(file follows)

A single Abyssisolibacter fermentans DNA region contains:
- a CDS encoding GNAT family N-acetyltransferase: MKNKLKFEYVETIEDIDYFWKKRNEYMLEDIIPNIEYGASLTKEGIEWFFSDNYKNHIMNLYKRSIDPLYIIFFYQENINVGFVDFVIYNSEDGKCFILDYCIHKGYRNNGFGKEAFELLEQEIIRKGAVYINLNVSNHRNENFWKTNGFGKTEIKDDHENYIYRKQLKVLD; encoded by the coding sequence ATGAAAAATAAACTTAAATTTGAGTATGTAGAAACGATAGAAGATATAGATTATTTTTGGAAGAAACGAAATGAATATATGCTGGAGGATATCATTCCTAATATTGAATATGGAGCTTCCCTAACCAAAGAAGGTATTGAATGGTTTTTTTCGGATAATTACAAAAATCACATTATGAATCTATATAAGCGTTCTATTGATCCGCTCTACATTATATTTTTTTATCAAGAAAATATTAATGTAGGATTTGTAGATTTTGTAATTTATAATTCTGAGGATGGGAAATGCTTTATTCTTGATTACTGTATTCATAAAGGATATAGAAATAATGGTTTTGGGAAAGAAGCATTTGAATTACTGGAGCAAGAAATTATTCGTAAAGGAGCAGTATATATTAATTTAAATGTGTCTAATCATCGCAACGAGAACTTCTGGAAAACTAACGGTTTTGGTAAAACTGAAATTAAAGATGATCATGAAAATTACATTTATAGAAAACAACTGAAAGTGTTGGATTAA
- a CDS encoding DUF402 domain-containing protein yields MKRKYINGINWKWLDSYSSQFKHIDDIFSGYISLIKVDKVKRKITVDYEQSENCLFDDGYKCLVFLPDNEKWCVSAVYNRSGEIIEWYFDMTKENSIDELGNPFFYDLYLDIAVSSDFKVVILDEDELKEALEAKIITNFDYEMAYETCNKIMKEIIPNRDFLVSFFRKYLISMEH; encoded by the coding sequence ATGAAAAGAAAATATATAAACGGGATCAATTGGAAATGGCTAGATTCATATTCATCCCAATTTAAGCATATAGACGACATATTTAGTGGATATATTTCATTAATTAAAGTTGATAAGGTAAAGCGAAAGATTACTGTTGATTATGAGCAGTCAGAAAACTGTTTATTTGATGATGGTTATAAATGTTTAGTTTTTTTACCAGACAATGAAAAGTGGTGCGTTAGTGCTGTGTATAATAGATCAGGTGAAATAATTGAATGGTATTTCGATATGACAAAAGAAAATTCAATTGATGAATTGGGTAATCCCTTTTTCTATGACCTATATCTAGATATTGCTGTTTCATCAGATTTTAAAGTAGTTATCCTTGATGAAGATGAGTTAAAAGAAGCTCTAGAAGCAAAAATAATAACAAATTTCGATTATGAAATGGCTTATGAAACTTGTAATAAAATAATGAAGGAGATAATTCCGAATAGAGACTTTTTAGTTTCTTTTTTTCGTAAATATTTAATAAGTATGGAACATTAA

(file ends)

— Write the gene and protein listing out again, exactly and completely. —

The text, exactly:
A single Abyssisolibacter fermentans DNA region contains:
- a CDS encoding GNAT family N-acetyltransferase: MKNKLKFEYVETIEDIDYFWKKRNEYMLEDIIPNIEYGASLTKEGIEWFFSDNYKNHIMNLYKRSIDPLYIIFFYQENINVGFVDFVIYNSEDGKCFILDYCIHKGYRNNGFGKEAFELLEQEIIRKGAVYINLNVSNHRNENFWKTNGFGKTEIKDDHENYIYRKQLKVLD; encoded by the coding sequence ATGAAAAATAAACTTAAATTTGAGTATGTAGAAACGATAGAAGATATAGATTATTTTTGGAAGAAACGAAATGAATATATGCTGGAGGATATCATTCCTAATATTGAATATGGAGCTTCCCTAACCAAAGAAGGTATTGAATGGTTTTTTTCGGATAATTACAAAAATCACATTATGAATCTATATAAGCGTTCTATTGATCCGCTCTACATTATATTTTTTTATCAAGAAAATATTAATGTAGGATTTGTAGATTTTGTAATTTATAATTCTGAGGATGGGAAATGCTTTATTCTTGATTACTGTATTCATAAAGGATATAGAAATAATGGTTTTGGGAAAGAAGCATTTGAATTACTGGAGCAAGAAATTATTCGTAAAGGAGCAGTATATATTAATTTAAATGTGTCTAATCATCGCAACGAGAACTTCTGGAAAACTAACGGTTTTGGTAAAACTGAAATTAAAGATGATCATGAAAATTACATTTATAGAAAACAACTGAAAGTGTTGGATTAA
- a CDS encoding DUF402 domain-containing protein yields MKRKYINGINWKWLDSYSSQFKHIDDIFSGYISLIKVDKVKRKITVDYEQSENCLFDDGYKCLVFLPDNEKWCVSAVYNRSGEIIEWYFDMTKENSIDELGNPFFYDLYLDIAVSSDFKVVILDEDELKEALEAKIITNFDYEMAYETCNKIMKEIIPNRDFLVSFFRKYLISMEH; encoded by the coding sequence ATGAAAAGAAAATATATAAACGGGATCAATTGGAAATGGCTAGATTCATATTCATCCCAATTTAAGCATATAGACGACATATTTAGTGGATATATTTCATTAATTAAAGTTGATAAGGTAAAGCGAAAGATTACTGTTGATTATGAGCAGTCAGAAAACTGTTTATTTGATGATGGTTATAAATGTTTAGTTTTTTTACCAGACAATGAAAAGTGGTGCGTTAGTGCTGTGTATAATAGATCAGGTGAAATAATTGAATGGTATTTCGATATGACAAAAGAAAATTCAATTGATGAATTGGGTAATCCCTTTTTCTATGACCTATATCTAGATATTGCTGTTTCATCAGATTTTAAAGTAGTTATCCTTGATGAAGATGAGTTAAAAGAAGCTCTAGAAGCAAAAATAATAACAAATTTCGATTATGAAATGGCTTATGAAACTTGTAATAAAATAATGAAGGAGATAATTCCGAATAGAGACTTTTTAGTTTCTTTTTTTCGTAAATATTTAATAAGTATGGAACATTAA